Image credit: Flickr User Dennis Sylvester Hurd, creative commons

The Royalists Marketplace: the supply and demand for dissent in Thailand

Thailand’s small and medium businesses are struggling under the coronavirus. To ease the economic suffering, alumni of the two leading Thai universities, Thammasat and Chulalongkorn, set up respective Facebook groups to serve as marketplaces where all kinds of products could be sold and purchased online. Shortly afterwards, another marketplace was created, called Red Buffaloes or Kwai Daeng, as a place for red shirts to do business online. The Kwai Daeng Marketplace quickly evolved into a political venue where heated discussions on Thai politics take place over real business deals.

A week ago, I set up another Facebook group, the Royalists Marketplace, as a platform for discussion on all things monarchy. Content is mixed, ranging from business advertisements, serious discussion on the monarchy, to parody and sarcasm. It is the latter which brightens up the Royalists Marketplace. One member sold a used teak bed, using a photo of the bed on which King Ananda Mahidol was found dead in 1946. Another member offered a building dismantling service, referring to the dismantling of  the house of the former royal concubine, Sineenat Wongvajirapakdi, after her falling from grace. I myself offered a haircut service for dogs, using the photo of the royal pooch, Fou Fou, as a model.

The result has been astonishing. As of 4 May, we have almost 85,000 members, surpassing the Kwai Daeng Marketplace.

When it comes to more serious discussion, members unpick a variety of issues submerged deep at the core of the institution: the future succession, the power of the Crown Property Bureau, the declining reverence of the institution, the increasingly absolutist nature of the monarchy. Ideas are debated such as constitutional monarchy versus republicanism, and Buddhism and kingship. Current affairs discussed include the role of the monarchy in the COVID-19 crisis.

Online critical commentary aimed at the Thai monarchy is not new. The Royalists Marketplace may seem similar to the old web-board of Samesky, or Fahdiewkan. But we are seeing debate on a grander scale at the Royalists Marketplace. Citizens appear more willing to openly engage in topics normally prohibited under the draconian lèse-majesté law. Some members may use false profiles as they criticise the monarchy. But the majority are using real names and profiles even if they reside in Thailand. How has this come about?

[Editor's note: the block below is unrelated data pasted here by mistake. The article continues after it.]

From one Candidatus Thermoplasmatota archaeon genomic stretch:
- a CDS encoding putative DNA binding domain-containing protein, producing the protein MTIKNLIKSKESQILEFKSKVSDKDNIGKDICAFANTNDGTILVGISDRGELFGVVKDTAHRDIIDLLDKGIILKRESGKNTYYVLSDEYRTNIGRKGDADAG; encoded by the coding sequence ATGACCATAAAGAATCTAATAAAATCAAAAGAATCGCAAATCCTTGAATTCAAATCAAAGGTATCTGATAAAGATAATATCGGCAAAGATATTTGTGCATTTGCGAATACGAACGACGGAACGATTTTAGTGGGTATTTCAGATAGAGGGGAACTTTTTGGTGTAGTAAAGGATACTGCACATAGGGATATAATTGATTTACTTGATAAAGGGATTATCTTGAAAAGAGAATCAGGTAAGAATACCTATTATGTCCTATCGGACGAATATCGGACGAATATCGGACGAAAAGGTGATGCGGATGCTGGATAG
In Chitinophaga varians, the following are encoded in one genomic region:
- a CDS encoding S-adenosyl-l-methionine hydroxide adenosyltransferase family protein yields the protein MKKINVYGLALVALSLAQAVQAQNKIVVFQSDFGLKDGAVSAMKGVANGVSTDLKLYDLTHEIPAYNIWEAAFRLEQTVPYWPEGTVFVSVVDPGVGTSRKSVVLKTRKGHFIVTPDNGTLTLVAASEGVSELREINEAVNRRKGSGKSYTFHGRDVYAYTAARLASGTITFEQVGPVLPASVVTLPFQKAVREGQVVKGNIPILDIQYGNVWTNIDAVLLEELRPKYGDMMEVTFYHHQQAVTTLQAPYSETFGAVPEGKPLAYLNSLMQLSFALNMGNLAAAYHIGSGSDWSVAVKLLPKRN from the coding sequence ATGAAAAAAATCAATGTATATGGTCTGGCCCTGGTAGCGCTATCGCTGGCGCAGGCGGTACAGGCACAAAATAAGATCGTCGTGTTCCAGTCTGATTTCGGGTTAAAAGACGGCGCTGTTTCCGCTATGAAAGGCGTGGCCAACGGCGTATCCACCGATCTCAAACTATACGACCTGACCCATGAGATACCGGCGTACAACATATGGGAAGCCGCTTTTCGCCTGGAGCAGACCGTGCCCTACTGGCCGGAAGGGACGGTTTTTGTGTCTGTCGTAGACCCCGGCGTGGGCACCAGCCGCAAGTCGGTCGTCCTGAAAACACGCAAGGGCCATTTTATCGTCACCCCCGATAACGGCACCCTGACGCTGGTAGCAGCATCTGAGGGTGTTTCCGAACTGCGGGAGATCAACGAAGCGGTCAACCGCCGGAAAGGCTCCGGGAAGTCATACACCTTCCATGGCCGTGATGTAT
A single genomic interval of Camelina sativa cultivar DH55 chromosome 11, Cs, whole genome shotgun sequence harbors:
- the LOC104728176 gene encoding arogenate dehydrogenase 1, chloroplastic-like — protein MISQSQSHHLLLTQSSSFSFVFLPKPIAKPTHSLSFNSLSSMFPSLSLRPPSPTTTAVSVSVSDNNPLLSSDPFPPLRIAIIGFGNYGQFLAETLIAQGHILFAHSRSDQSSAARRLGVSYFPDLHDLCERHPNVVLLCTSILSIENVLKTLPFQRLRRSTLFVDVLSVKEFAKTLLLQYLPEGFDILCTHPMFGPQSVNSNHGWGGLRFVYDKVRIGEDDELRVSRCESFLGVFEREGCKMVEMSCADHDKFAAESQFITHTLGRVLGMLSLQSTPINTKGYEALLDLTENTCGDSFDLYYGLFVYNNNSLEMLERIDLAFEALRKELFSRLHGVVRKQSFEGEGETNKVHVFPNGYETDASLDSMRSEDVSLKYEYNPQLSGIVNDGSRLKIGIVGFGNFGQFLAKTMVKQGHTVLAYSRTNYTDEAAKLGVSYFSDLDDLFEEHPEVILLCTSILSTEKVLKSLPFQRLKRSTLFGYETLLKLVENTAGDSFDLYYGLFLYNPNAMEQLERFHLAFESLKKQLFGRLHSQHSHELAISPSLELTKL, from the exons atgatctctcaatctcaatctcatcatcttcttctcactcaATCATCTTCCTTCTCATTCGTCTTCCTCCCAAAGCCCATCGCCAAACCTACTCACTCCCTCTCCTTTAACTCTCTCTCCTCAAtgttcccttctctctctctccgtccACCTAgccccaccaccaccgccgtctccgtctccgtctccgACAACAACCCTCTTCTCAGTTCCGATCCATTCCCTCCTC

Most members are Thai youths who are well versed in social media and tech-savvy. In the past year, many took to Twitter to vent anger at the monarchy on issues like the royal motorcade obstructing traffic and royal privileges which saw to the closure of public places for exclusive royal entertainment. Last month, the hashtag #มีกษัตริย์ไว้ทำไม or #WhyDoWeNeedKing remained a trending hashtag in Thailand for days, retweeted more than 1 million times. The participation of youths in the Royalists Marketplace also echoes frustration with King Vajiralongkorn’s indifferent attitude toward coronavirus, exemplified by his staying abroad throughout the crisis barring a short visit for Chakri Day.

For Thai youths in their teens and early twenties, their recollection of the greatness and reverence of the late Bhumibol in his heyday is scant. By the time King Bhumibol was hospitalised in 2009, they had escaped the peak of state propaganda programmes. Today, state propaganda is hitting a dead-end and defaults to propagandising the glorious old days of Bhumibol. Convincing youths to love Vajiralongkorn is a hard sell when he is rarely in Thailand. The rare trait of charisma is non-transferable it seems.

Since 2017, the Thai state has ceased using the lèse-majesté law to punish disloyal citizens. Sulak Sivaraksa, the self-professed royalist academic, has argued that the law tarnished the reputation of the monarchy and affected the stability of the throne. The non-usage of lèse-majesté was meant to present a new image of the King. Although criticising the monarchy is still a crime, this is now dealt with by the Computer Crimes Act. Though the Computer Crimes Act is still draconian, it seems that the disappearance of lèse-majesté cases has widened the room for criticism.

Social media boosts the curiosity and critical minds of Thai youths. During my childhood, few alternative channels existed to challenge state propaganda. Social media now serves to erode the state’s domination of information. The rising curiosity of Thai youths motivates them to explore and stir taboos. The Royalists Marketplace elevates political criticism, bringing it from underground to a screen, from gossip and rumour to open debate.

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